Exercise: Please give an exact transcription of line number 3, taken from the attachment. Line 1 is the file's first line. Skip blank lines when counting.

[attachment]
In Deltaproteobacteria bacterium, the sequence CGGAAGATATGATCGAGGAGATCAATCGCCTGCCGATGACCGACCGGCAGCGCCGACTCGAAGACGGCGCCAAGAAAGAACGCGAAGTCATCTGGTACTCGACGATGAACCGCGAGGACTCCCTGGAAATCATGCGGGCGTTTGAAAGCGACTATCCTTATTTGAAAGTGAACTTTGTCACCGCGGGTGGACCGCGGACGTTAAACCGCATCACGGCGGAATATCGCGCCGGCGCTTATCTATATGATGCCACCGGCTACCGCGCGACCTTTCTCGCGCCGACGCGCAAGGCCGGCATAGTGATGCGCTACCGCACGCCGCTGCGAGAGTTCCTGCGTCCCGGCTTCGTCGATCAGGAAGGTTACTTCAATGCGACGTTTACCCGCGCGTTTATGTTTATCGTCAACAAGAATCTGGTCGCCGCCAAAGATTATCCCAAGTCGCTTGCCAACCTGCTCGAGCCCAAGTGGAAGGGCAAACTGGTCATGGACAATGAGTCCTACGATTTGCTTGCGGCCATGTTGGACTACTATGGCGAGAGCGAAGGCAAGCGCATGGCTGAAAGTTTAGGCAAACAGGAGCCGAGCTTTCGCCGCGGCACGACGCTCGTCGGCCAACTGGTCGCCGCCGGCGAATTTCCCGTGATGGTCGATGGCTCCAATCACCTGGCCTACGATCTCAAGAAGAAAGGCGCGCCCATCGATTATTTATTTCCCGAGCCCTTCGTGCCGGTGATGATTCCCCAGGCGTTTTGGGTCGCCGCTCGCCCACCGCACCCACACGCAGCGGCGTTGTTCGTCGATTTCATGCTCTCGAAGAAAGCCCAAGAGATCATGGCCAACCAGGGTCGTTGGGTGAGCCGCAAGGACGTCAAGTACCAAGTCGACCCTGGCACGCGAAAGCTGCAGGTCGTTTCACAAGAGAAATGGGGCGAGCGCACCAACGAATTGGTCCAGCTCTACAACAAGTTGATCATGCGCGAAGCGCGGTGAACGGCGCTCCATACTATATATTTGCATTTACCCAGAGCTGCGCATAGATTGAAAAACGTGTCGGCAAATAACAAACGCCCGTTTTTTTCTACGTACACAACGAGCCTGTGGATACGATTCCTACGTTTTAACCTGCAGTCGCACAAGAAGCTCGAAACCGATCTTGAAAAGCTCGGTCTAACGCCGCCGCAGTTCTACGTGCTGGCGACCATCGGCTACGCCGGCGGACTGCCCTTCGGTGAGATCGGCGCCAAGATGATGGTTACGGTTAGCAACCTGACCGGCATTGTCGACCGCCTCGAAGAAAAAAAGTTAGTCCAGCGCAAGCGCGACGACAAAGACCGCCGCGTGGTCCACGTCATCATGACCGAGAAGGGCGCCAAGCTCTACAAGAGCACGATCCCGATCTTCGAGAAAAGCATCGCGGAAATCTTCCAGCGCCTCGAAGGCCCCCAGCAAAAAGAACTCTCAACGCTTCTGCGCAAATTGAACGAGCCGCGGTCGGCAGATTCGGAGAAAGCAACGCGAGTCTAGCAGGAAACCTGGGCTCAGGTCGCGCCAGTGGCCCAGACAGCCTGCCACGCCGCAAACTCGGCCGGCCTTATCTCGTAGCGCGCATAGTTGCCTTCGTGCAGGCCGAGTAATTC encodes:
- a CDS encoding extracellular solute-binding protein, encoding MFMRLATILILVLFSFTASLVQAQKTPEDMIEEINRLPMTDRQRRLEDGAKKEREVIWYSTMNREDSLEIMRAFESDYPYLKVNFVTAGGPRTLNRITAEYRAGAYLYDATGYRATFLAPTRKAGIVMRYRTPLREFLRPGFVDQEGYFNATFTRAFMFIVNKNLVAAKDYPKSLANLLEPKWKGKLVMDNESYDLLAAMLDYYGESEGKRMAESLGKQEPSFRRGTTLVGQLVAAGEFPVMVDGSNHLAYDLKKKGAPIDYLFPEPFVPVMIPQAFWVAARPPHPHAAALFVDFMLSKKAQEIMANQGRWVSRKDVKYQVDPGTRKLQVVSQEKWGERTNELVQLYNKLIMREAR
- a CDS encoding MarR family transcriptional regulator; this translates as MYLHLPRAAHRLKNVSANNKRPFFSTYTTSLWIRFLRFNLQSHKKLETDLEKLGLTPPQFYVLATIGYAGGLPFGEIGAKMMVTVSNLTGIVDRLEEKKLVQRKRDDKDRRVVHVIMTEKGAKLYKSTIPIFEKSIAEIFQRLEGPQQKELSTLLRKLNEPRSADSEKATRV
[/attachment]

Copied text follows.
- a CDS encoding MarR family transcriptional regulator; this translates as MYLHLPRAAHRLKNVSANNKRPFFSTYTTSLWIRFLRFNLQSHKKLETDLEKLGLTPPQFYVLATIGYAGGLPFGEIGAKMMVTVSNLTGIVDRLEEKKLVQRKRDDKDRRVVHVIMTEKGAKLYKSTIPIFEKSIAEIFQRLEGPQQKELSTLLRKLNEPRSADSEKATRV